Make sure the patient is still properly positioned with as much lumbar flexion as possible and that the needle is still in the mid-line. If you are not sure whether you are in the midline, ask the patient on which side they feel the needle. Alternatively, if the patient is elderly and cannot bend very much or has heavily calcified interspinous ligaments, it might be better to attempt a paramedian approach to the dura. This is performed by inserting the spinal needle about 0.5-1cm lateral to the mid line at the level of the upper border of a spinous process, then directing it both cephalad and medially. If bone is contacted it is likely to be the vertebral lamina. It should then be possible to "walk" the needle off the bone and into the epidural space, then through it to pierce the dura. When using this technique inject some local anaesthetic into the muscle before inserting the spinal needle.
The patient complains of pain during needle insertion

what do you do......
This suggests that the spinal needle is passing through the muscle on either side of the ligaments. Redirect your needle away from the side of the pain to get back into the midline or inject some local anaesthetic
The patient complains of pain during injection of the spinal solution

what do you do......
Stop injecting and change the position of the needle.
If the patient is unable to lift his legs from the bed, the block is at least up to the ______ region
It is better to test for a ________ using a swab soaked in either ether or alcohol. Do this by first touching the patient with the damp swab on the chest or arm (where sensation is normal), so that they appreciate that the swab feels cold. Then work up from the legs and lower abdomen until the patient again appreciates that the swab feels cold.
loss of temperature sensation

Surgeons and patients should be reminded that when a block is successful, a patient may still be aware of touch but will not feel pain.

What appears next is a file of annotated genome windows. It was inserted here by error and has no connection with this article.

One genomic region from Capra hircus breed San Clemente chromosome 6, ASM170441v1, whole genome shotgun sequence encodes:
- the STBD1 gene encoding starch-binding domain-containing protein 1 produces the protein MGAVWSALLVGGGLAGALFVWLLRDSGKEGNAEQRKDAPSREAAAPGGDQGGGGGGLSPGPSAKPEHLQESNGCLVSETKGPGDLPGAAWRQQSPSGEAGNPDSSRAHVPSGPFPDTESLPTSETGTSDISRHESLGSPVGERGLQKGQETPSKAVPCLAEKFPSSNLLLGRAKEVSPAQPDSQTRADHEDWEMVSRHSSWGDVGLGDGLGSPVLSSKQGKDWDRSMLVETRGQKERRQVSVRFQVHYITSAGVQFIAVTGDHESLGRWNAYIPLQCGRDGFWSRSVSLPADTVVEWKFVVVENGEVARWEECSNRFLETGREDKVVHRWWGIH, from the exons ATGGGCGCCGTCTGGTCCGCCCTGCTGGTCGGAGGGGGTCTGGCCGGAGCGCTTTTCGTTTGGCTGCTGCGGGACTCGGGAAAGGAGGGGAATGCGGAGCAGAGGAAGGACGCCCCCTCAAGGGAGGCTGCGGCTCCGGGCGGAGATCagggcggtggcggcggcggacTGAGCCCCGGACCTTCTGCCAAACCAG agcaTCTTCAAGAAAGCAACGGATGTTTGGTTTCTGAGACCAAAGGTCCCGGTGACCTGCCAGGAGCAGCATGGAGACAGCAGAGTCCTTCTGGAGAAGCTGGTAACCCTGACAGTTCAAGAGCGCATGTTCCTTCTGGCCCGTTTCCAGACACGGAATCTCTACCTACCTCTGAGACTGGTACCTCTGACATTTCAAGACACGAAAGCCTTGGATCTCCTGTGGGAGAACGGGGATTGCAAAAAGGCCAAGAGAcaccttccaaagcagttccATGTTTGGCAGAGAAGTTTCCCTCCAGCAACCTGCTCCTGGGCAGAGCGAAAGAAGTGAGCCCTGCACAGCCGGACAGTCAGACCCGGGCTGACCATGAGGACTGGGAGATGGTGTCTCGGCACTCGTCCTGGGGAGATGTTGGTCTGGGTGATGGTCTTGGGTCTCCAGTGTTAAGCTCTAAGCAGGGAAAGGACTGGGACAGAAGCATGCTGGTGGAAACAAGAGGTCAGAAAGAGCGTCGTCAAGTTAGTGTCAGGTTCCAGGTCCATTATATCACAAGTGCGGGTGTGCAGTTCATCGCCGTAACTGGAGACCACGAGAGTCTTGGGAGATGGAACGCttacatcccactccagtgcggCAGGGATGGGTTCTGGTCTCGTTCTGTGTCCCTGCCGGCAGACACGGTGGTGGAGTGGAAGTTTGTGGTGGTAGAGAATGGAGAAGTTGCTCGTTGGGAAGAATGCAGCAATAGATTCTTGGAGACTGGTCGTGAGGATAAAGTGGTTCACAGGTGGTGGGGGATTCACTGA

No apparent block at all.

what do you do?
If after 10 minutes the patient still has full power in the legs and normal sensation, then the block has failed probably because the injection was not intrathecal. Try again.
The block is one-sided or is not high enough on one side.

what do you do?
When using a hyperbaric solution, lie the patient on the side that is inadequately blocked for a few minutes and adjust the table so that the patient is slightly "head down". When using an isobaric solution, lie the patient on the side that is blocked. (Moving a patient around in any way at all in the first 10-20 minutes following injection will tend to increase the height of the block).
Block not high enough

what do you do?
When using a hyperbaric solution, tilt the patient head down whilst they are supine (lying on the back), so that the solution can run up the lumbar curvature. Flatten the lumbar curvature by raising the patient's knees. When using a plain solution turn the patient a complete circle from supine to prone (lying on the front) and back to supine again.
Block too high.

what do you do?
The patient may complain of difficulty in breathing or of tingling in the arms or hands. Do not tilt the table "head up". (See later under Treatment of a total spinal).
Nausea or vomiting

what do you do?
This may occur with high spinal blocks that may be associated with hypotension. Check the blood pressure and treat accordingly

what do you do?
This occurs occasionally. Reassure the patient and give oxygen by mask.
Temperature sensation level is the same as _______ level
It is essential to monitor the respiration, pulse and blood pressure closely. The _____ can fall precipitously following induction of spinal anaesthesia, particularly in the elderly and those who have not been adequately preloaded with fluid.
blood pressure
Warning signs of falling blood pressure include
pallor, sweating, nausea or feeling generally unwell
A moderate fall in systolic blood pressure to say ______ in a young, healthy patient or _______ in an older patient is acceptable, provided the patient looks and feels well and is adequately oxygenated.
80-90mm Hg
_______ is quite common during spinal anaesthesia particularly if the surgeon is manipulating the bowel or uterus.

If the patient feels well, and the blood pressure is maintained, then it is not necessary to give atropine. If, however, the heart rate drops below 50 beats per minute or there is hypotension, then atropine 300-600mcg should be given intravenously. If the heart rate does not increase try ephedrine (see below
It is generally considered good practice for all patients undergoing surgery under spinal anaesthesia to be given ________ at a rate of 2-4 litres/minute, especially if sedation has also been given
supplemental oxygen by facemask
Hypotension is due to _______ and a _______.

functional decrease in the effective circulating volume.